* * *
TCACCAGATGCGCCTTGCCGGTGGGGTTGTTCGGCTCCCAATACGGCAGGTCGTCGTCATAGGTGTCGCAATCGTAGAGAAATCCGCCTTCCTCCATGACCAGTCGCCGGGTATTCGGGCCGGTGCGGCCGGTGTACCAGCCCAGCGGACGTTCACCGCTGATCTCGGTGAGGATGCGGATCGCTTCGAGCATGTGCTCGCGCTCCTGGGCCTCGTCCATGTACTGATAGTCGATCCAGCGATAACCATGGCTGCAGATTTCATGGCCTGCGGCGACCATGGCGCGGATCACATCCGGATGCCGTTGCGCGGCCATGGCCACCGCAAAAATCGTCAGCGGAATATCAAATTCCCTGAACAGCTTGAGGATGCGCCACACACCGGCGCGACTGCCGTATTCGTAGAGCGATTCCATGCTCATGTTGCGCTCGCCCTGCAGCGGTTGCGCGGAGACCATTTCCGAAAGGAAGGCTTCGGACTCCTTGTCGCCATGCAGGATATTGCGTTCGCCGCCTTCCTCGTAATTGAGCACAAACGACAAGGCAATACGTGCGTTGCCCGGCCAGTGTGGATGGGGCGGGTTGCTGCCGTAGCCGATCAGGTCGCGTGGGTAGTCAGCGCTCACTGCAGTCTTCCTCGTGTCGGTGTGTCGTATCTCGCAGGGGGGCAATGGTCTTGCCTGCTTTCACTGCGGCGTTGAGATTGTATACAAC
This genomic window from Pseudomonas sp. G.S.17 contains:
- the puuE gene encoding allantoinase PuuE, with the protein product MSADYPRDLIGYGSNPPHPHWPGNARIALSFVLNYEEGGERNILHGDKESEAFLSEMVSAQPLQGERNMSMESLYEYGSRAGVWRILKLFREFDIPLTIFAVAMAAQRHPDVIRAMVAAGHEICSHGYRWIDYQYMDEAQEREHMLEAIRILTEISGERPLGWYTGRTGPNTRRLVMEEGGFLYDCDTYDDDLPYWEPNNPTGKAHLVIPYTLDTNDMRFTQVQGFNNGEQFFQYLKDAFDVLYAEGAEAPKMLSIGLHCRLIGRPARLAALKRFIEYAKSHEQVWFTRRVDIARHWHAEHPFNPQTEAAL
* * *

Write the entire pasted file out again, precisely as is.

TCACCAGATGCGCCTTGCCGGTGGGGTTGTTCGGCTCCCAATACGGCAGGTCGTCGTCATAGGTGTCGCAATCGTAGAGAAATCCGCCTTCCTCCATGACCAGTCGCCGGGTATTCGGGCCGGTGCGGCCGGTGTACCAGCCCAGCGGACGTTCACCGCTGATCTCGGTGAGGATGCGGATCGCTTCGAGCATGTGCTCGCGCTCCTGGGCCTCGTCCATGTACTGATAGTCGATCCAGCGATAACCATGGCTGCAGATTTCATGGCCTGCGGCGACCATGGCGCGGATCACATCCGGATGCCGTTGCGCGGCCATGGCCACCGCAAAAATCGTCAGCGGAATATCAAATTCCCTGAACAGCTTGAGGATGCGCCACACACCGGCGCGACTGCCGTATTCGTAGAGCGATTCCATGCTCATGTTGCGCTCGCCCTGCAGCGGTTGCGCGGAGACCATTTCCGAAAGGAAGGCTTCGGACTCCTTGTCGCCATGCAGGATATTGCGTTCGCCGCCTTCCTCGTAATTGAGCACAAACGACAAGGCAATACGTGCGTTGCCCGGCCAGTGTGGATGGGGCGGGTTGCTGCCGTAGCCGATCAGGTCGCGTGGGTAGTCAGCGCTCACTGCAGTCTTCCTCGTGTCGGTGTGTCGTATCTCGCAGGGGGGCAATGGTCTTGCCTGCTTTCACTGCGGCGTTGAGATTGTATACAAC
This genomic window from Pseudomonas sp. G.S.17 contains:
- the puuE gene encoding allantoinase PuuE, with the protein product MSADYPRDLIGYGSNPPHPHWPGNARIALSFVLNYEEGGERNILHGDKESEAFLSEMVSAQPLQGERNMSMESLYEYGSRAGVWRILKLFREFDIPLTIFAVAMAAQRHPDVIRAMVAAGHEICSHGYRWIDYQYMDEAQEREHMLEAIRILTEISGERPLGWYTGRTGPNTRRLVMEEGGFLYDCDTYDDDLPYWEPNNPTGKAHLVIPYTLDTNDMRFTQVQGFNNGEQFFQYLKDAFDVLYAEGAEAPKMLSIGLHCRLIGRPARLAALKRFIEYAKSHEQVWFTRRVDIARHWHAEHPFNPQTEAAL